We've been spending a fair bit of time in London's Bloomsbury recently and, when our need for a swing, a loo, a climbing frame, a sandpit, a bench shaped like a train, a cafe or some goats and chickens overcomes us, we head to Coram's Fields, a park that you are only allowed to enter if you are with a child. If those facilites don't sound enough for you, consider this - once, about a year ago, I even spotted Damian Lewis there.
Before I had a child I was desperately jealous of the friends who got to hang out there, not because there aren't other parks in London I could go to, but because when friends got together there for a day out it was just so excluding. Now I can go, I'm a bit ambivalent about the place. Because although in theory it has everything you want in a park, including a well stocked children's centre with a drop in play session for the under fives complete with craft materials, judgey staff, polite notices and children with ridiculous names, it seems wrong to have a park solely for people with children. It gives across a Daily Mail-esque message that all adults without children who wish to go to a park are paedophiles, and, conversely, that everyone with a child is not a paedophile, both statements being untrue of course.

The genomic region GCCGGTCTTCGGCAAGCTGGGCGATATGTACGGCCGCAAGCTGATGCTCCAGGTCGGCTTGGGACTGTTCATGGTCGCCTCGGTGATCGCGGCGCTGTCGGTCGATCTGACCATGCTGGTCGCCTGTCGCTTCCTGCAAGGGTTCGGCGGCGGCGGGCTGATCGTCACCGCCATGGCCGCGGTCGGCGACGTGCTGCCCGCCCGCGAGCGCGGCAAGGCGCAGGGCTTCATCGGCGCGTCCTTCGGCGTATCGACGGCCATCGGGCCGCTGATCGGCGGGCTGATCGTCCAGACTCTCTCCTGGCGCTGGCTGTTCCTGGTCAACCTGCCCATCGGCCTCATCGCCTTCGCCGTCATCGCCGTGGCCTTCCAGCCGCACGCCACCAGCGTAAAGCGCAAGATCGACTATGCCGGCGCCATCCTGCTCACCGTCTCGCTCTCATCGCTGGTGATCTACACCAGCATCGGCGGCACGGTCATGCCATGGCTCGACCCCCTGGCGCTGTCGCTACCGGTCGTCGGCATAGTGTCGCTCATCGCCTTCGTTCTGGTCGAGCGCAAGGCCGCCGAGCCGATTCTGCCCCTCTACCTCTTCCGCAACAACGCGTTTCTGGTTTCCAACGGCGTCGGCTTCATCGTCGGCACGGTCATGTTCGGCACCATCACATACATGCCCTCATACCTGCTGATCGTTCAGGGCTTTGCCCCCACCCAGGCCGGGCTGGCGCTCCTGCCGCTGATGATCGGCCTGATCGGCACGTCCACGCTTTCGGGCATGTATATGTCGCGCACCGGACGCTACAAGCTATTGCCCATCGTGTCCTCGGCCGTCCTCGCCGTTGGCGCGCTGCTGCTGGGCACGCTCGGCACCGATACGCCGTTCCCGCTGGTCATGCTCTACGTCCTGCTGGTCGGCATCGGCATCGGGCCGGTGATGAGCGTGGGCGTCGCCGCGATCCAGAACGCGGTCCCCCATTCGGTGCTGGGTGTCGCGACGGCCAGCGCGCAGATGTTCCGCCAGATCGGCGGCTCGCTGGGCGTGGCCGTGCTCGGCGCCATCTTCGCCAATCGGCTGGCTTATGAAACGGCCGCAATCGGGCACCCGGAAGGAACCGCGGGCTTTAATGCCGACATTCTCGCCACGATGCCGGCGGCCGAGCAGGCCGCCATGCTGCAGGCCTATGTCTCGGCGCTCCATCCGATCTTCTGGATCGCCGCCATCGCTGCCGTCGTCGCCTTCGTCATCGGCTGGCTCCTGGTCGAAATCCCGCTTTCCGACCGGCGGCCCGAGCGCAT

The other day we went to the park next door to Coram's Fields, Brunswick Square Gardens. It has more flowers than Coram's Fields, and flowers, along with pigeons, are my daughter's favourite things at the moment, having usurped ducks and dogs. The sun was shining, the daffodils were trumpeting spring and the plane tree in the middle, which according to the Camden Council website is "the finest example of a London plane tree to be found anywhere in Camden" and listed as a 'Great Tree of London' by the charity Trees for Cities, was resplendent. One thing was missing however, for though it looked lke a park and smelled like a park, it wasn't the slice of society that parks usually are - for there were no children, and it was rather sad.